From its public debut, IIPR raised approximately $67 million dollars in cash, intent on using these proceeds to purchase properties across a host of states that provide legal cover to grow medical-grade marijuana. IIPR has already stated publicly that they are in late stage discussions (they called it an agreement) to purchase a 127,000 square foot property, inclusive of surrounding acreage, in Montgomery, New York. The purchase price for this fertile piece of property – $30 million dollars. Maybe they can name it Maggie’s Farm for nostalgia’s sake.
The acquisition is a strange deal, but from a business standpoint, it makes sense. IIPR bought the land from a company called PharmaCann, who has a license to grow and dispense medical marijuana in the state of New York. Because PharmaCann already has the license in place, IIPR will now turn around and immediately lease the land back to PharmaCann so they can cultivate the land and start turning buds into dollars. In that sense, IIPR will soon be generating revenue, a relative first for most in the industry.
Green Plants Equal Green Dollars For IIPR?
It’s a tough call trying to speculate on whether this business model can work. After the initial land purchase, IIPR will have a little over $35 million dollars remaining to purchase additional properties where its legal to grow and dispense medical marijuana. IIPR can immediately look to Colorado, California, and Oregon as potential states to advance the business model. Additional states are moving in the direction toward legalization, however, it will take a few more election cycles before a significant number of additional opportunities become available.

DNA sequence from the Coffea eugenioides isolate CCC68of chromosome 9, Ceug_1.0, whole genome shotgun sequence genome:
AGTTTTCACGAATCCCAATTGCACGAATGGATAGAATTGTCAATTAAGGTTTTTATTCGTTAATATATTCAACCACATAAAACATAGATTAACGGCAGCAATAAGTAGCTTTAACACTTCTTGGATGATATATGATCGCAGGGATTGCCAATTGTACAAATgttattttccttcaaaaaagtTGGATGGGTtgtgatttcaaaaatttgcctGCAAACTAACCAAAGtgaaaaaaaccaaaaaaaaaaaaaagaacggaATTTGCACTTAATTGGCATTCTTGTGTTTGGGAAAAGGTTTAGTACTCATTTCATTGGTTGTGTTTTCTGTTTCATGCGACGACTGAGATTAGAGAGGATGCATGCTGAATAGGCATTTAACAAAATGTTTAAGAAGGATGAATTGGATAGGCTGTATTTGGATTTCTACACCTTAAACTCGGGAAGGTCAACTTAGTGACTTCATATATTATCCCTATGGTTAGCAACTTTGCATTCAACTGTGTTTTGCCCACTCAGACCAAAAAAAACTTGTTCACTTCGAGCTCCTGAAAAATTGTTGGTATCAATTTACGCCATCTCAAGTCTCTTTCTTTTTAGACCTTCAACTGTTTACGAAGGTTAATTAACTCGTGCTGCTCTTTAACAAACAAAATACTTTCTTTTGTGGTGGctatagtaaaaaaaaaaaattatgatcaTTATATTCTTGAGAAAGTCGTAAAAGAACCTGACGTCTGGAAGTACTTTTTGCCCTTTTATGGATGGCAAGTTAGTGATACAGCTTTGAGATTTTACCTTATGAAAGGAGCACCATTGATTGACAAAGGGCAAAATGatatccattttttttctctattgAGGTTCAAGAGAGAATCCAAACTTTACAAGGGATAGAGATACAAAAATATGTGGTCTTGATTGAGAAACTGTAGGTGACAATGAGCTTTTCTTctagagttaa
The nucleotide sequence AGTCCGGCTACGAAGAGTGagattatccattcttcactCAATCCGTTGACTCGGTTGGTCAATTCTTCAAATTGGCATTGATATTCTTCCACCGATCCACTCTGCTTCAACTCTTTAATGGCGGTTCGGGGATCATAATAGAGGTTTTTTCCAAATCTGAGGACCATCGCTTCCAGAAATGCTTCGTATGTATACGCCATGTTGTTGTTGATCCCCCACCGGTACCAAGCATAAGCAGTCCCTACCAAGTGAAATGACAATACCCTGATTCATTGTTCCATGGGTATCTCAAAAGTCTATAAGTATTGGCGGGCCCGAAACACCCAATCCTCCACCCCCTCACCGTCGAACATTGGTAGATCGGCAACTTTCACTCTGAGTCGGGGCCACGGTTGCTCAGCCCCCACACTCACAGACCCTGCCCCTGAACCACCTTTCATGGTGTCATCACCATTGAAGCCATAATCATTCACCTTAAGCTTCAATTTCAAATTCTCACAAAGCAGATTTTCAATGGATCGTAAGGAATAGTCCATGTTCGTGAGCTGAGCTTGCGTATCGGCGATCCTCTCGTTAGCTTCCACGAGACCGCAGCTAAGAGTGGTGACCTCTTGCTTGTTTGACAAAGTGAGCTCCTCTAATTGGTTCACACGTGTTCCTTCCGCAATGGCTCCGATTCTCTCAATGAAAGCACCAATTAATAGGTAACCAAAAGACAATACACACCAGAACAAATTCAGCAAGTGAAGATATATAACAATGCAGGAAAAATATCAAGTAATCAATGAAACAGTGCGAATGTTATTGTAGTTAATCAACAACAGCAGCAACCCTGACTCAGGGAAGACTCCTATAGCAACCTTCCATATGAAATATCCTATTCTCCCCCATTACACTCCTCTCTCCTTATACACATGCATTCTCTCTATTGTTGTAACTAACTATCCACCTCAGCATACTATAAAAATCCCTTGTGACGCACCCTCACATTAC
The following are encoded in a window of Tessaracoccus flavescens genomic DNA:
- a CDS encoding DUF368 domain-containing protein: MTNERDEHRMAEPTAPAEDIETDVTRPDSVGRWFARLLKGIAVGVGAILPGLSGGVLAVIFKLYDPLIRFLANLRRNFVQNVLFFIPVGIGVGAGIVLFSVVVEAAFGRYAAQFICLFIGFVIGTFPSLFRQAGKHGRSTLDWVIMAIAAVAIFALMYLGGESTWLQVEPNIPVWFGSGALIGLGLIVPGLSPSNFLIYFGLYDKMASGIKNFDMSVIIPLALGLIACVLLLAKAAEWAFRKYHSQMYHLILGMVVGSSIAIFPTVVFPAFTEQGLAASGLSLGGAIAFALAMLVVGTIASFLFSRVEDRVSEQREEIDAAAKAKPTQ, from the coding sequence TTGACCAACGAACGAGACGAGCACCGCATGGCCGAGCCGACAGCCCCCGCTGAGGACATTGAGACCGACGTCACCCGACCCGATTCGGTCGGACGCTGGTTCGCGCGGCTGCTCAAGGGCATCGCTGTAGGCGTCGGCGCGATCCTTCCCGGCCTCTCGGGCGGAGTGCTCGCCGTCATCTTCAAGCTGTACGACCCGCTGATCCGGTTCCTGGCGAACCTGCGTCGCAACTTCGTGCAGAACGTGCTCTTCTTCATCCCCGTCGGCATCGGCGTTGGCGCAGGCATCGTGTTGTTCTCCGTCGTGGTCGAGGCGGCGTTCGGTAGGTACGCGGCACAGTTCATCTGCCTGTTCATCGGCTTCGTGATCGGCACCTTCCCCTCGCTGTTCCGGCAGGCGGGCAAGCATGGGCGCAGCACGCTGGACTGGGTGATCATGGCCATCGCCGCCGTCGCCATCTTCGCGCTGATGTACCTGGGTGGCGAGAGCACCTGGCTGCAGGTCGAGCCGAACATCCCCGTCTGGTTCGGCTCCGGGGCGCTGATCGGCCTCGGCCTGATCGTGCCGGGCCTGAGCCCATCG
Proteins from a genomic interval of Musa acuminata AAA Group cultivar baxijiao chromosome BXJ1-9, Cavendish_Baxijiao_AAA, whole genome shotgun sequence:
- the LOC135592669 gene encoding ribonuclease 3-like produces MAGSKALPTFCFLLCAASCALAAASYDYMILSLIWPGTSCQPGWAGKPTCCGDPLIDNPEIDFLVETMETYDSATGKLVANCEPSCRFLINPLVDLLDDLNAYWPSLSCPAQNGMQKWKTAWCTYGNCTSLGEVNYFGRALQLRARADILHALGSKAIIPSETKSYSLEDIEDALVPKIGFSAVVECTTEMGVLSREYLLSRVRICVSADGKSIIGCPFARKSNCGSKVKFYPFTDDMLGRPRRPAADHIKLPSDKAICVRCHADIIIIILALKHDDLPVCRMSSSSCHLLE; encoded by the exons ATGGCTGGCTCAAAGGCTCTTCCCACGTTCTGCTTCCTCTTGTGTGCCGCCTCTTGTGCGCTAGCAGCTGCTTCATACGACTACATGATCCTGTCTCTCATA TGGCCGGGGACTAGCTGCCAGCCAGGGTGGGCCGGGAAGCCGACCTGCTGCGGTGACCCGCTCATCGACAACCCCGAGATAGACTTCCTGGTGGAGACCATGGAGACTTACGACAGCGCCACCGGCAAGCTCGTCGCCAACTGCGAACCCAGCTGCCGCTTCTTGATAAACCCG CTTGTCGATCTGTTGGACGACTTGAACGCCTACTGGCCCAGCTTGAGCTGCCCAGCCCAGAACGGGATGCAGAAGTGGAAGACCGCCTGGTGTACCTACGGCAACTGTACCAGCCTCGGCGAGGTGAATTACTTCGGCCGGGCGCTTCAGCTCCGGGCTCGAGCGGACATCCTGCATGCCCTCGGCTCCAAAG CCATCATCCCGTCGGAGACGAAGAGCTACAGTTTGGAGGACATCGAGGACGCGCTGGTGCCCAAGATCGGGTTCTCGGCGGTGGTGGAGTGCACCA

The sticking point in all of this speculation, though, is that the cultivation and use of marijuana is still against Federal law. This means that although the state’s continue to pass legalization variances, the underlying threat to the whole industry is that those pesky Fed’s could theoretically put the kibosh on the whole industry. And, if the fed’s ultimately tell the industry to “put that stuff in their pipe and smoke it,” the losses in taxes, medical aid, recreational freedom, and sense of state sovereignty would be devastating.
Rejoice, it won’t happen! The Fed’s need to focus on larger initiatives, like saving the country. With a new guard taking the reins, perhaps the Federal Government can begin to embrace the benefits of marijuana and recognize the measurable efficacy in the treatment of illness and disease.
To maintain the peace, the Fed’s should also allow banking institutions to accept the proceeds of daily sales from licensed and regulated dispensaries. Stop the madness of forcing small business owners to hoard buckets of cash on a daily basis, sending mules out with money belts to clear the cash from the premises.
Can IIPR Make It?
For me, being a product of the 1960’s and ’70’s, nothing would be more refreshing than walking down the streets of Manhattan and getting a waft of air from good ole Maggie’s Farm. While I don’t have any current use for the product, it’s time for the U.S. Government to grow up and allow people to choose freely whether or not they want to use this relatively harmless drug.
Marijuana is no more a gateway drug than is a lottery ticket the gateway to compulsive gambling. Everything in life has a beginning point and and ending point, and it takes all of the experiences and coincidences in between those points to cause a person to take things to another level.
The IIPR model is no more crazy than the guy that developed the hula hoop. It was a crazy idea that most people laughed at, but it made billions. Can IIPR take advantage of distressed real estate and develop an empire of leafy proportions? Who knows. But, there is a whole city named Detroit that is clearly ripe for the concept. With the auto industry leaving the scraps for a new generation of business and innovation, perhaps Detroit will become the centerpiece for medical marijuana cultivation. You never know.
Don’t worry, investors, I’ll keep an eye on the developments. If Detroit decides to embrace the budding empire, I may just have to visit to provide a first hand account of the progress.
I’d have to; it’s part of the job.
[Image Courtesy of Pixabay]